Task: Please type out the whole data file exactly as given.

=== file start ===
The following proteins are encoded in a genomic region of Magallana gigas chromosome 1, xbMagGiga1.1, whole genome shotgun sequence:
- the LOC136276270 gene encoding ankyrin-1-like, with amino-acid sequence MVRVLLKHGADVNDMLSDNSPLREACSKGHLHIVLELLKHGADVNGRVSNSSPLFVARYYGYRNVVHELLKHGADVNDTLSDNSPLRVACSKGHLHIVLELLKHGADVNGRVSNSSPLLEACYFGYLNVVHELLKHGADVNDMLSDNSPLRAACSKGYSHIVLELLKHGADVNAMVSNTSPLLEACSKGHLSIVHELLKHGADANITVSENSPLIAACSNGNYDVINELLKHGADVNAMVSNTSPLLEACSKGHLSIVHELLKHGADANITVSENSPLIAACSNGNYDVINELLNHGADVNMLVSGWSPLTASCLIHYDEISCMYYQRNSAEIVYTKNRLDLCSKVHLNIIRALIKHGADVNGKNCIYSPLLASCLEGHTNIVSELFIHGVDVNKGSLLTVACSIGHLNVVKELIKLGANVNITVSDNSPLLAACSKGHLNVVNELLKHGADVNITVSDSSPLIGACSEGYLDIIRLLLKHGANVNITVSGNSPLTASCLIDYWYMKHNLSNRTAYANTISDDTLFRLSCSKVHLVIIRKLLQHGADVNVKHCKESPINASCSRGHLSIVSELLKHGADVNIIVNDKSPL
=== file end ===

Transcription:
The following proteins are encoded in a genomic region of Magallana gigas chromosome 1, xbMagGiga1.1, whole genome shotgun sequence:
- the LOC136276270 gene encoding ankyrin-1-like, with amino-acid sequence MVRVLLKHGADVNDMLSDNSPLREACSKGHLHIVLELLKHGADVNGRVSNSSPLFVARYYGYRNVVHELLKHGADVNDTLSDNSPLRVACSKGHLHIVLELLKHGADVNGRVSNSSPLLEACYFGYLNVVHELLKHGADVNDMLSDNSPLRAACSKGYSHIVLELLKHGADVNAMVSNTSPLLEACSKGHLSIVHELLKHGADANITVSENSPLIAACSNGNYDVINELLKHGADVNAMVSNTSPLLEACSKGHLSIVHELLKHGADANITVSENSPLIAACSNGNYDVINELLNHGADVNMLVSGWSPLTASCLIHYDEISCMYYQRNSAEIVYTKNRLDLCSKVHLNIIRALIKHGADVNGKNCIYSPLLASCLEGHTNIVSELFIHGVDVNKGSLLTVACSIGHLNVVKELIKLGANVNITVSDNSPLLAACSKGHLNVVNELLKHGADVNITVSDSSPLIGACSEGYLDIIRLLLKHGANVNITVSGNSPLTASCLIDYWYMKHNLSNRTAYANTISDDTLFRLSCSKVHLVIIRKLLQHGADVNVKHCKESPINASCSRGHLSIVSELLKHGADVNIIVNDKSPL